Insider

Dreamstime

How to Hedge Against A Market Correction

Reducing the vulnerability of your portfolio
Wednesday, September 10, 2014, 12:04 AM

Executive Summary

  • What you need to know about hedging with
    • Stops
    • Inverse and leveraged ETFs
    • Shorts
    • Options
    • Futures
  • Deciding which hedging instruments are appropriate for your portfolio

If you have not yet read Part 1: Hedge, Dammit! available free to all readers, please click here to read it first.

OK - hedging sounds prudent. But how do you do it?

Our focus here in Part 2 of this report is to cover the most common vehicles used in hedging strategies. Each one merits its own dedicated report (a series we'll likely create in the future) to truly understand how and when to best deploy, so this report will focus on providing you with a good introduction to each, with guidance on how to further explore the ones that strike you as appropriate for your needs and personal risk tolerance.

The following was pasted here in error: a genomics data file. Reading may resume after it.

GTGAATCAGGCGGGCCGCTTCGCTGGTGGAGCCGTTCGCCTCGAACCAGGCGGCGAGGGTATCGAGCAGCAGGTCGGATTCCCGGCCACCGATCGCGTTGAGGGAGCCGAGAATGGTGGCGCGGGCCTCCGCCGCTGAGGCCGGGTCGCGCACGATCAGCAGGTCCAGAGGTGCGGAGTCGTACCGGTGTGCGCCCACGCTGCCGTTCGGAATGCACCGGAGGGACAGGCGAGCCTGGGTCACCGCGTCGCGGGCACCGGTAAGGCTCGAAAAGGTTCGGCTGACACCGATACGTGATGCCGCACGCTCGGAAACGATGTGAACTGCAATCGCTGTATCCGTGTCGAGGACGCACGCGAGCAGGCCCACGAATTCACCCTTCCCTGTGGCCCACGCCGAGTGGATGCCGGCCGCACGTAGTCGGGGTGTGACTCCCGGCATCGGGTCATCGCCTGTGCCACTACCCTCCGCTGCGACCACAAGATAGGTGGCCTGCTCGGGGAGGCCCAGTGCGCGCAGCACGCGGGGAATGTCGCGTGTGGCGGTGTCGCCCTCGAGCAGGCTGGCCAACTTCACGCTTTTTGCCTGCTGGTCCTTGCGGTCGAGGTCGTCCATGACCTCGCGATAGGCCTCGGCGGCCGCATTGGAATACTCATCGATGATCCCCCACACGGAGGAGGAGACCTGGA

Before continuing further though, let me make a few things absolutely clear. This is NOT personal financial advice. This material is for educational purposes only, and as an aid for you to discuss these options more intelligently with your professional financial adviser(s) before taking any action. (If you do not have a financial adviser or do not feel comfortable with your current adviser's expertise with these hedging vehicles, we'll be happy to refer you to our endorsed adviser)